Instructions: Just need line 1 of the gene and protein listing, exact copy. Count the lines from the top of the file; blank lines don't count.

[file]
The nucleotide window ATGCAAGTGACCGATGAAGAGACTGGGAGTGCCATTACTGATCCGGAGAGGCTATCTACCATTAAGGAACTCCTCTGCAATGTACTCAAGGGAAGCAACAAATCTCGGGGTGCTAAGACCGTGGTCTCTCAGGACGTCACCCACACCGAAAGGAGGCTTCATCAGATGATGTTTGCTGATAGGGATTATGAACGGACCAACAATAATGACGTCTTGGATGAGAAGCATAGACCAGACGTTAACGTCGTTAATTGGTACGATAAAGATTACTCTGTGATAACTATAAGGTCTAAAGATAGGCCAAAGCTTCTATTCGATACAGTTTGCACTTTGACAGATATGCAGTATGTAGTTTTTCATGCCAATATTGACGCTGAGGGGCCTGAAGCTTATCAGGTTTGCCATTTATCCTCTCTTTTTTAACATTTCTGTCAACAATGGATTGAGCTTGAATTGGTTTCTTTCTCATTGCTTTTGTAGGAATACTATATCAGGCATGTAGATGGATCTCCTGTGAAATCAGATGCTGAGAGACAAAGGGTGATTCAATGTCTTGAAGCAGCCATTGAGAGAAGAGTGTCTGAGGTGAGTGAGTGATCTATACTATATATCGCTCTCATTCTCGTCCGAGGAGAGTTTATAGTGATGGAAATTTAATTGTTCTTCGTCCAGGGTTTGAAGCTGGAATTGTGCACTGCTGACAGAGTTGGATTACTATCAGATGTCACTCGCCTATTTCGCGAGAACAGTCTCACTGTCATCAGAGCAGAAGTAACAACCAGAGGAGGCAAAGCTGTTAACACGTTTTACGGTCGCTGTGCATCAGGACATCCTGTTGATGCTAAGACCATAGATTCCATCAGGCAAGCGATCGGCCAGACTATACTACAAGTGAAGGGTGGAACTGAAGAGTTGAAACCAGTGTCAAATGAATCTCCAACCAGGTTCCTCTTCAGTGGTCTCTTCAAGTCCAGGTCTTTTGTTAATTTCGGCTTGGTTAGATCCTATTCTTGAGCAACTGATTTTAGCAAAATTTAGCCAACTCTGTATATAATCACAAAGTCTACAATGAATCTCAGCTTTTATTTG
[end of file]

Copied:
The nucleotide window ATGCAAGTGACCGATGAAGAGACTGGGAGTGCCATTACTGATCCGGAGAGGCTATCTACCATTAAGGAACTCCTCTGCAATGTACTCAAGGGAAGCAACAAATCTCGGGGTGCTAAGACCGTGGTCTCTCAGGACGTCACCCACACCGAAAGGAGGCTTCATCAGATGATGTTTGCTGATAGGGATTATGAACGGACCAACAATAATGACGTCTTGGATGAGAAGCATAGACCAGACGTTAACGTCGTTAATTGGTACGATAAAGATTACTCTGTGATAACTATAAGGTCTAAAGATAGGCCAAAGCTTCTATTCGATACAGTTTGCACTTTGACAGATATGCAGTATGTAGTTTTTCATGCCAATATTGACGCTGAGGGGCCTGAAGCTTATCAGGTTTGCCATTTATCCTCTCTTTTTTAACATTTCTGTCAACAATGGATTGAGCTTGAATTGGTTTCTTTCTCATTGCTTTTGTAGGAATACTATATCAGGCATGTAGATGGATCTCCTGTGAAATCAGATGCTGAGAGACAAAGGGTGATTCAATGTCTTGAAGCAGCCATTGAGAGAAGAGTGTCTGAGGTGAGTGAGTGATCTATACTATATATCGCTCTCATTCTCGTCCGAGGAGAGTTTATAGTGATGGAAATTTAATTGTTCTTCGTCCAGGGTTTGAAGCTGGAATTGTGCACTGCTGACAGAGTTGGATTACTATCAGATGTCACTCGCCTATTTCGCGAGAACAGTCTCACTGTCATCAGAGCAGAAGTAACAACCAGAGGAGGCAAAGCTGTTAACACGTTTTACGGTCGCTGTGCATCAGGACATCCTGTTGATGCTAAGACCATAGATTCCATCAGGCAAGCGATCGGCCAGACTATACTACAAGTGAAGGGTGGAACTGAAGAGTTGAAACCAGTGTCAAATGAATCTCCAACCAGGTTCCTCTTCAGTGGTCTCTTCAAGTCCAGGTCTTTTGTTAATTTCGGCTTGGTTAGATCCTATTCTTGAGCAACTGATTTTAGCAAAATTTAGCCAACTCTGTATATAATCACAAAGTCTACAATGAATCTCAGCTTTTATTTG